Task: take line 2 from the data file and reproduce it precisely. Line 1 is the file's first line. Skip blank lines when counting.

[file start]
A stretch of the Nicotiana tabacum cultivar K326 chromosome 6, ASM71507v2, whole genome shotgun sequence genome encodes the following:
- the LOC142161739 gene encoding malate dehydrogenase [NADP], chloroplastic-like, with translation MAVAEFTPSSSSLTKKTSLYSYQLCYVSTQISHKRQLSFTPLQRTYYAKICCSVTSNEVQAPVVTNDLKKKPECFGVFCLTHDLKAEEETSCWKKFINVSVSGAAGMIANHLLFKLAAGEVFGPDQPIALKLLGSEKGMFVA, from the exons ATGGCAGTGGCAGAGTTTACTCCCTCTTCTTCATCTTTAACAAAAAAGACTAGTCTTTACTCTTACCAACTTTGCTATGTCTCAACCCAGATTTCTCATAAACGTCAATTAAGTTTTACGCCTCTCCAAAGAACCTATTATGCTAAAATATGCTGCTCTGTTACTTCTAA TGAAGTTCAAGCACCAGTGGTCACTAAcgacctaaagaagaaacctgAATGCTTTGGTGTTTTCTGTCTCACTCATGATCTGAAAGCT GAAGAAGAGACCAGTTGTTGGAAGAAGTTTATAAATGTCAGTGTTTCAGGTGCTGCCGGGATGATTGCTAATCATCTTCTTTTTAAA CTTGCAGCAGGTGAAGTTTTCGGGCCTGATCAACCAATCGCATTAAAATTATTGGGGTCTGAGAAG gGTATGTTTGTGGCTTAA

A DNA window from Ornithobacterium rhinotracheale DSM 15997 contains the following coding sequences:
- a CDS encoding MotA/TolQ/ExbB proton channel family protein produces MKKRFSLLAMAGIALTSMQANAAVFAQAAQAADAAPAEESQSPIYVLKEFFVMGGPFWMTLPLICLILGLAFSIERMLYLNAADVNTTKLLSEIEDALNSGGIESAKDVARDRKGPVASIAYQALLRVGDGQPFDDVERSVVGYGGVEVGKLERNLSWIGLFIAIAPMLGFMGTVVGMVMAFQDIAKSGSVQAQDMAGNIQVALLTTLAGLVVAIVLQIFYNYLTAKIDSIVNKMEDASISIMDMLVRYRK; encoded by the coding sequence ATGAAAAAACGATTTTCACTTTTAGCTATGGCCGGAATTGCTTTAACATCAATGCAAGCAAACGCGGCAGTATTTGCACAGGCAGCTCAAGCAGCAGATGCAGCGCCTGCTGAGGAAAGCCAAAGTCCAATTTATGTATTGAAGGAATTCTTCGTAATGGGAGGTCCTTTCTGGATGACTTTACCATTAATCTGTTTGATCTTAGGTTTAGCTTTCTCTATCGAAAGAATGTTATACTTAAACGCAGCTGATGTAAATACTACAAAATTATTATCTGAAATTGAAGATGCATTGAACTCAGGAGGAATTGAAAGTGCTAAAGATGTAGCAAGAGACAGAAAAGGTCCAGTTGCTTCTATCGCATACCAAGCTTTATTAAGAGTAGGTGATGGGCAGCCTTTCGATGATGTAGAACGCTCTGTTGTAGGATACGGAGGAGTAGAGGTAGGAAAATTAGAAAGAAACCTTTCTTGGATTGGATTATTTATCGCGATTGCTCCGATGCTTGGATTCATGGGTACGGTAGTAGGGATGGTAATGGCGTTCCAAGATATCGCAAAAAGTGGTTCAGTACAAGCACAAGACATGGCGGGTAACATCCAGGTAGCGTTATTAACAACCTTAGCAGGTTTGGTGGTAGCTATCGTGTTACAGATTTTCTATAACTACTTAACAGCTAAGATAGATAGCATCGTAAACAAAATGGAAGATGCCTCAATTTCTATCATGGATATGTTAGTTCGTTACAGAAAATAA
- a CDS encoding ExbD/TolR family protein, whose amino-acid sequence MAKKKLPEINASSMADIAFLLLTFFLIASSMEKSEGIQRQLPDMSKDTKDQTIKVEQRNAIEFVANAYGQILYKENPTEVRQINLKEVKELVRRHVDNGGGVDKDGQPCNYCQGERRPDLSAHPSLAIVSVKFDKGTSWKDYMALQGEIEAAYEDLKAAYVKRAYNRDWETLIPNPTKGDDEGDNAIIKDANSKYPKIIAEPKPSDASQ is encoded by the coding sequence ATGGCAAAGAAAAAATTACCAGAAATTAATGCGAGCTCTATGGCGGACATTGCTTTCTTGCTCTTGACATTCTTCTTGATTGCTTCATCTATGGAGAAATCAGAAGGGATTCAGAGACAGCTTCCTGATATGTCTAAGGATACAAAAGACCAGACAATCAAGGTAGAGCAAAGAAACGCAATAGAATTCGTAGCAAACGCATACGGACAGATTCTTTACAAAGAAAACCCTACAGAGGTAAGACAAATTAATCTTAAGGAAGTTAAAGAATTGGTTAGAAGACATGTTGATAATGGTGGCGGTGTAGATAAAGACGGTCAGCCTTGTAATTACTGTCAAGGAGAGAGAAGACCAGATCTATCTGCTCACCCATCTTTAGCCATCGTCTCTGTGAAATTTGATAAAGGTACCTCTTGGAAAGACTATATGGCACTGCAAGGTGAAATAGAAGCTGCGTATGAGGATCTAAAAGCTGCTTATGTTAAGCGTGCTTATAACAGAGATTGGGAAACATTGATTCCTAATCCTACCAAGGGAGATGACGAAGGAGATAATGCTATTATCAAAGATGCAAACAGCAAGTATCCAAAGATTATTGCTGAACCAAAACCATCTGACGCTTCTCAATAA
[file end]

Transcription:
- the LOC142161739 gene encoding malate dehydrogenase [NADP], chloroplastic-like, with translation MAVAEFTPSSSSLTKKTSLYSYQLCYVSTQISHKRQLSFTPLQRTYYAKICCSVTSNEVQAPVVTNDLKKKPECFGVFCLTHDLKAEEETSCWKKFINVSVSGAAGMIANHLLFKLAAGEVFGPDQPIALKLLGSEKGMFVA, from the exons ATGGCAGTGGCAGAGTTTACTCCCTCTTCTTCATCTTTAACAAAAAAGACTAGTCTTTACTCTTACCAACTTTGCTATGTCTCAACCCAGATTTCTCATAAACGTCAATTAAGTTTTACGCCTCTCCAAAGAACCTATTATGCTAAAATATGCTGCTCTGTTACTTCTAA TGAAGTTCAAGCACCAGTGGTCACTAAcgacctaaagaagaaacctgAATGCTTTGGTGTTTTCTGTCTCACTCATGATCTGAAAGCT GAAGAAGAGACCAGTTGTTGGAAGAAGTTTATAAATGTCAGTGTTTCAGGTGCTGCCGGGATGATTGCTAATCATCTTCTTTTTAAA CTTGCAGCAGGTGAAGTTTTCGGGCCTGATCAACCAATCGCATTAAAATTATTGGGGTCTGAGAAG gGTATGTTTGTGGCTTAA